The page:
Remember the Mitsubishi Minica? The one most Filipinos remember is the third-gen Minica F4, which made its Japanese debut in 1972; this model was offered in the Philippine market during the ’70s. It was odd-looking and interesting at the same time, boasting the same design language as the L-type Lancer from the same era, but in a tiny kei-car package.
The Minica is no longer being produced by Mitsubishi; instead, the Japanese carmaker has opted to keep the tall boxy ‘ek’ MPV models. If it were up to us, however, we’d bring the Minica back, so we at Top Gear Philippines have decided to render what a modern Minica would look like.
We’ve obviously opted for the iconic ’70s-era third-gen F4 model as our inspiration. Our modern Minica is built to optimize modern kei-car standards. It measures 3,395mm long, 1,475mm wide, and 1,422mm tall, making it larger and roomier than the classic model. It is important that we keep the roofline low to give the car the nameplate’s traditional look and to further set it apart from the modern MPV-like tall kei cars.
The front grille and the circular headlights are a modern interpretation of the original car’s front end, while at the bottom is a toned-down version of Mitsubishi’s ‘Dynamic Shield’ lower intake. Moving on to the sides, we keep things simple, but we’ve integrated some F4 trademark styling cues such as the crease above the front wheel arch and the faux vent stampings on the rear quarter. Like the front fascia, the rear end is heavily influenced by the ’70s model, with details like the rear trim that links the two horizontal taillights.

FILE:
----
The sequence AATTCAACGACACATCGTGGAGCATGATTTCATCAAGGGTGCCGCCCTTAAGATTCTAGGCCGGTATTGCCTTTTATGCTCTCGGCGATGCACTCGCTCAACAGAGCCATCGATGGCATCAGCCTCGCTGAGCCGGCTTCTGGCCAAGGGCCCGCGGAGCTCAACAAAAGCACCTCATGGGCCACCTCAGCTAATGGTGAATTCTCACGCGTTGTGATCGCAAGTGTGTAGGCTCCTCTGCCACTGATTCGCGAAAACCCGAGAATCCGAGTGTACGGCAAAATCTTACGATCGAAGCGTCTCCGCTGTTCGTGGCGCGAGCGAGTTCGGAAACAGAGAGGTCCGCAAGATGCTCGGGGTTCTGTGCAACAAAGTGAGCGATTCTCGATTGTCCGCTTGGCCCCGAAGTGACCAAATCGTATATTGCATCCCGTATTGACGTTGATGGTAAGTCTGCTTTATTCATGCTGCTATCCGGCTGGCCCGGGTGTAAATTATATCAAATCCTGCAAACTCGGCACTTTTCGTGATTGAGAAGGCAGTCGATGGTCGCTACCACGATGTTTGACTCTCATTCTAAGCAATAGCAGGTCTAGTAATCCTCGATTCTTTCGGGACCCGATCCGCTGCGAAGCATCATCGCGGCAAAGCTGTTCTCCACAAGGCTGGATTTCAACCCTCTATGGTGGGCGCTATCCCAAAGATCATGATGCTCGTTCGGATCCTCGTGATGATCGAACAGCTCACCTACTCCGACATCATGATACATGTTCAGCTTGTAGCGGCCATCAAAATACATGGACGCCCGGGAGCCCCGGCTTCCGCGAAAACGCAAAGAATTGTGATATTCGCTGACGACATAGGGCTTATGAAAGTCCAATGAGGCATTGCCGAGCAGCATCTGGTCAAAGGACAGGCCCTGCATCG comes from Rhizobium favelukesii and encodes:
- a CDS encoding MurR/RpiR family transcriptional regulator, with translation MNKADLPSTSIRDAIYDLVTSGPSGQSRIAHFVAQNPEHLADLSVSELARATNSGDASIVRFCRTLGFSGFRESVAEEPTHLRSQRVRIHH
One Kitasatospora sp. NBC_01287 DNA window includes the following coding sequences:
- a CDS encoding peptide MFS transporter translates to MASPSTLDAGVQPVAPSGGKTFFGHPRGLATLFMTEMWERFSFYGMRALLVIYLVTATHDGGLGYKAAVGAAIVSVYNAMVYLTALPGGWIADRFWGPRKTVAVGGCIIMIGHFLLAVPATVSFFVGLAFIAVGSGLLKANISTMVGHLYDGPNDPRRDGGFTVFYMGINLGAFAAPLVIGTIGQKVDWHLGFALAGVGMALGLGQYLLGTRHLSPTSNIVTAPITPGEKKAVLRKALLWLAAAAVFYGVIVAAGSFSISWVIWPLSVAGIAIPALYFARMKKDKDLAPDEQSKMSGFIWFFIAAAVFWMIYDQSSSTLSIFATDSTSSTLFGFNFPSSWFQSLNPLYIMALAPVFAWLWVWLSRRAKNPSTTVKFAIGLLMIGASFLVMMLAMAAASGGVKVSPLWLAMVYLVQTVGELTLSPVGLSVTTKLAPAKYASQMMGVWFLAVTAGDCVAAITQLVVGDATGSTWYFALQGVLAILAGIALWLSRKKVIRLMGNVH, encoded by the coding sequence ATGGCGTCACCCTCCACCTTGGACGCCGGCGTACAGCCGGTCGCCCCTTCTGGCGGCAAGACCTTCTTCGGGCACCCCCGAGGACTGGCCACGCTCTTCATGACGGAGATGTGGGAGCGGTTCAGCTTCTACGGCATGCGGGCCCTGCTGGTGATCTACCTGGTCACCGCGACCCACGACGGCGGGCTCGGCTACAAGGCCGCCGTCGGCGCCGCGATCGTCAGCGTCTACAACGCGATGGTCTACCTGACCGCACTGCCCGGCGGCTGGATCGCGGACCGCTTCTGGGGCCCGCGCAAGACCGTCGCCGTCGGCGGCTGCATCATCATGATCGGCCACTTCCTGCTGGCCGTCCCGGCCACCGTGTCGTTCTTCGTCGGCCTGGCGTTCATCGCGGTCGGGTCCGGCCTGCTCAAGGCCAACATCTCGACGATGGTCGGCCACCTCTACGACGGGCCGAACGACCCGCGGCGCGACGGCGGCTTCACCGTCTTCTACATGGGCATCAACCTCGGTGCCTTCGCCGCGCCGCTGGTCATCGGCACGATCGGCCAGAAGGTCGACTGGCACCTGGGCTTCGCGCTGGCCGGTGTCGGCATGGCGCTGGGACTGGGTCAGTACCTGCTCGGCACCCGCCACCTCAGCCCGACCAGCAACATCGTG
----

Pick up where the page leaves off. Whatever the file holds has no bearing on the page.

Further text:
Inside, our Minica continues the modern-retro theme of the exterior with classic black trim, a three-spoke steering wheel, circular chrome-trimmed A/C vents, and front sports seats with integrated headrests. At the center of the dash is a nine-inch touchscreen infotainment system.
Our modern Minica will be built on a modified version of the NMKV kei-car platform, which is a joint venture between Nissan and Mitsubishi. For our Minica, the wheelbase has been shortened by 120mm to 2,375mm, allowing the car to not only have more traditional proportions with more overhang, but also to have more substantial bumpers within the kei car’s maximum allowable length. The suspension features MacPherson struts up front and a torsion beam in the rear. The standard variant come with front ventilated discs and rear drum brakes, while the range-topping variant depicted in our renderings has rear disc brakes all around, and rolls on 15-inch alloys shod with low-profile 165/55 tires.
Under the hood is the 659cc BR06 turbocharged in-line-three gasoline mill. The JDM spec produces 63hp and 100Nm of torque, while the export version puts out a more unrestricted 77hp and 105Nm of torque. Our modern Minica will be offered with two transmission choices: a five-speed manual and a CVT.
Do you think there’s room in Mitsubishi’s lineup for a sporty hatchback that’s smaller than a Mirage? Would you consider our modern Minica if Mitsubishi were to build it? Leave us a comment and let us know what you think.